Council proposing to install a further 24 public access defibs

The initiative was applauded as being a step in the right direction toward saving more lives across East Dunbartonshire.
The defib at Mugdock was a recent donation.The defib at Mugdock was a recent donation.
The defib at Mugdock was a recent donation.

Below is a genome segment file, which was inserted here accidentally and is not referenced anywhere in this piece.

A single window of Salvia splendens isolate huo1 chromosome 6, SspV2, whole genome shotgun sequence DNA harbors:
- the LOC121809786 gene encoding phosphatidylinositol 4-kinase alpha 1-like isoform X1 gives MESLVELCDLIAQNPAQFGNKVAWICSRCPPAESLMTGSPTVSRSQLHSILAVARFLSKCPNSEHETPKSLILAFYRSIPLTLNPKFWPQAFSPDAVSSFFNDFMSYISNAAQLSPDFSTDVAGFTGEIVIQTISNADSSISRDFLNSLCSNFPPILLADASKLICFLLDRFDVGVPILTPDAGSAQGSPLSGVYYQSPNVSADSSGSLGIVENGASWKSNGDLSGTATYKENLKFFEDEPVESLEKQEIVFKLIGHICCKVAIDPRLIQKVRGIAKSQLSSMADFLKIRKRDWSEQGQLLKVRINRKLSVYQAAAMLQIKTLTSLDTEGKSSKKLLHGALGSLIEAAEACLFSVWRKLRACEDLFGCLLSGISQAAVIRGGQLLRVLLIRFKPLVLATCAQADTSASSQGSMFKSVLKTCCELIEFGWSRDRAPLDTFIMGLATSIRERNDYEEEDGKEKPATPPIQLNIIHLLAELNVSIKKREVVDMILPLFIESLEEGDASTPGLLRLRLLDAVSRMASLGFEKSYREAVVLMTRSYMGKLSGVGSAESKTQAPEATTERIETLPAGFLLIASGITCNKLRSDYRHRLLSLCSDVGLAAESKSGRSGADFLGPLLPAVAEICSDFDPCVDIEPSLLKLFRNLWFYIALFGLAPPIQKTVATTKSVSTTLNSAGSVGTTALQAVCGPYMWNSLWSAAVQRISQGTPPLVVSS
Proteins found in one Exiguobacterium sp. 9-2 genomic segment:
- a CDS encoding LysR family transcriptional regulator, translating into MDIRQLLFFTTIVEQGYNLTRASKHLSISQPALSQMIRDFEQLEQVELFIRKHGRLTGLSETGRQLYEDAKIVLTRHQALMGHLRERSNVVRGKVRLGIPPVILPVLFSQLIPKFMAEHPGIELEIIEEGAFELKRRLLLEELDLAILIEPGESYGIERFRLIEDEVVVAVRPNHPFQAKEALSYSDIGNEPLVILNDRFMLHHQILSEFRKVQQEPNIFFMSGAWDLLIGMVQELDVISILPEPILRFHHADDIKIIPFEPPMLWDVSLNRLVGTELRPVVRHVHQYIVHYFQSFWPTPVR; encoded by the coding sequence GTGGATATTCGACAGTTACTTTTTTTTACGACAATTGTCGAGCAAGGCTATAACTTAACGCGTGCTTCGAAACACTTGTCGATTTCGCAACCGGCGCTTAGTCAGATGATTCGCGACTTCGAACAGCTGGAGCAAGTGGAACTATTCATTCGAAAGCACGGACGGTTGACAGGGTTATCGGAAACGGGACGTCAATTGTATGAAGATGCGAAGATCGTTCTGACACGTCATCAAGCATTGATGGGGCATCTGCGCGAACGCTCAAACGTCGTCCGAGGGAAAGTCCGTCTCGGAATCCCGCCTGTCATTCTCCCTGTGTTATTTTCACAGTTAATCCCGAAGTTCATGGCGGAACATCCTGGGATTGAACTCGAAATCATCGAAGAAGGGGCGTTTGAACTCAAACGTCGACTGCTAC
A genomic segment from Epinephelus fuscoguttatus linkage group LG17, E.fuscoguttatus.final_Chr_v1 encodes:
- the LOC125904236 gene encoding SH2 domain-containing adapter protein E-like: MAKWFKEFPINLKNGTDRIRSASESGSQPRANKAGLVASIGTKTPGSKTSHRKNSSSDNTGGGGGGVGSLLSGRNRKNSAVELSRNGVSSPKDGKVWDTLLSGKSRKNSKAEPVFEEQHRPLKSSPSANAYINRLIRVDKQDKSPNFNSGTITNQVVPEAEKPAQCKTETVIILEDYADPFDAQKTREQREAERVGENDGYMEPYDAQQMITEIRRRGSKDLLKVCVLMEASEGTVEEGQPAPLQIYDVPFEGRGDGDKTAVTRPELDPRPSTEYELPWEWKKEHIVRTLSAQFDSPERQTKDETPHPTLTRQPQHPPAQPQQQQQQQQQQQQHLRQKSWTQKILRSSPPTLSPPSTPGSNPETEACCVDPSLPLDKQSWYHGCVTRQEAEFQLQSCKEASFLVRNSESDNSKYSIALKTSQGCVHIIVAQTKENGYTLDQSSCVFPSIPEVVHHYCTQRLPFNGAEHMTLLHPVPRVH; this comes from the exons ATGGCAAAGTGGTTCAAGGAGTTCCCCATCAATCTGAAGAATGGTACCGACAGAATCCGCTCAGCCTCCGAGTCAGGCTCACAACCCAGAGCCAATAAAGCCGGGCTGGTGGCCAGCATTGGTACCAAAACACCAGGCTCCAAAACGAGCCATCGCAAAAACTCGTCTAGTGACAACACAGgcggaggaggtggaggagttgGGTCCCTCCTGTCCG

At its meeting on Thursday 15 December, East Dunbartonshire Council agreed a report that will see a network of defibrillators provided across the area in Council owned or operated premises.Council Leader Gordan Low was pleased the report was approved unanimously, and engagement on the proposals will begin early in the new year with local voluntary bodies, community councils and residents groups, community planning partners and relevant national agencies.Councillor Low explained, “This decision to progress a network of publicly accessible defibrillators follows the motion, unanimously agreed by Council back in March this year. The evidence is clear that where external defibrillators are available in an emergency situation, and are used before the arrival of the emergency services they can be life-saving.“Currently we are proposing defibrillators at 39 locations right across East Dunbartonshire. These will include externally accessible defibrillators in places that are central and with high footfall, including our community hubs and libraries, our public halls and community centres, and a number of Council owned buildings .”There are already 18 devices in the area and two of those sites have multiple provision. A further 24 devices with the supporting equipment are required to complete the proposed network, with costs in the region of £60,000.All new and existing publicly accessible defibs in this initiative will be registered with the National Defibrillator Network provided by the British Heart Foundation. All defibs registered on The Circuit are visible to NHS ambulance services, who can direct callers to the nearest location.Councillor Low added: “We will now engage with community groups and organisations to gather their views on our proposals, identify potential locations, and determine if there are any other publicly accessible defibrillators in their premises. A report will then come back to Council in early Spring for final agreement of our vitally important and life-saving plans.”